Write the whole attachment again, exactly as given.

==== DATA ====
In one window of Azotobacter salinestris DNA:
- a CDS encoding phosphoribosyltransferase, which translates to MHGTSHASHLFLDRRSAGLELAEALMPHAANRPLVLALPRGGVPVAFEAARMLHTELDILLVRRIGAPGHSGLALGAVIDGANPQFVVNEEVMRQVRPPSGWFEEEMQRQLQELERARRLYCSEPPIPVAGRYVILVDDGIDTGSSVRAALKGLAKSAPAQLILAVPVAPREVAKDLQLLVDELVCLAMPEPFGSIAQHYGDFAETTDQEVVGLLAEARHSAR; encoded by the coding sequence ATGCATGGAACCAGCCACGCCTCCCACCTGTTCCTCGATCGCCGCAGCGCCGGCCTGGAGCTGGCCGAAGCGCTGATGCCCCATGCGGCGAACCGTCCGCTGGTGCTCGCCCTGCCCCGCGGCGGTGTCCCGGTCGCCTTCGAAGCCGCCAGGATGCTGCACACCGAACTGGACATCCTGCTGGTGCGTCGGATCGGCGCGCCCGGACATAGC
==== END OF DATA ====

In one window of Azotobacter salinestris DNA:
- a CDS encoding phosphoribosyltransferase, which translates to MHGTSHASHLFLDRRSAGLELAEALMPHAANRPLVLALPRGGVPVAFEAARMLHTELDILLVRRIGAPGHSGLALGAVIDGANPQFVVNEEVMRQVRPPSGWFEEEMQRQLQELERARRLYCSEPPIPVAGRYVILVDDGIDTGSSVRAALKGLAKSAPAQLILAVPVAPREVAKDLQLLVDELVCLAMPEPFGSIAQHYGDFAETTDQEVVGLLAEARHSAR; encoded by the coding sequence ATGCATGGAACCAGCCACGCCTCCCACCTGTTCCTCGATCGCCGCAGCGCCGGCCTGGAGCTGGCCGAAGCGCTGATGCCCCATGCGGCGAACCGTCCGCTGGTGCTCGCCCTGCCCCGCGGCGGTGTCCCGGTCGCCTTCGAAGCCGCCAGGATGCTGCACACCGAACTGGACATCCTGCTGGTGCGTCGGATCGGCGCGCCCGGACATAGC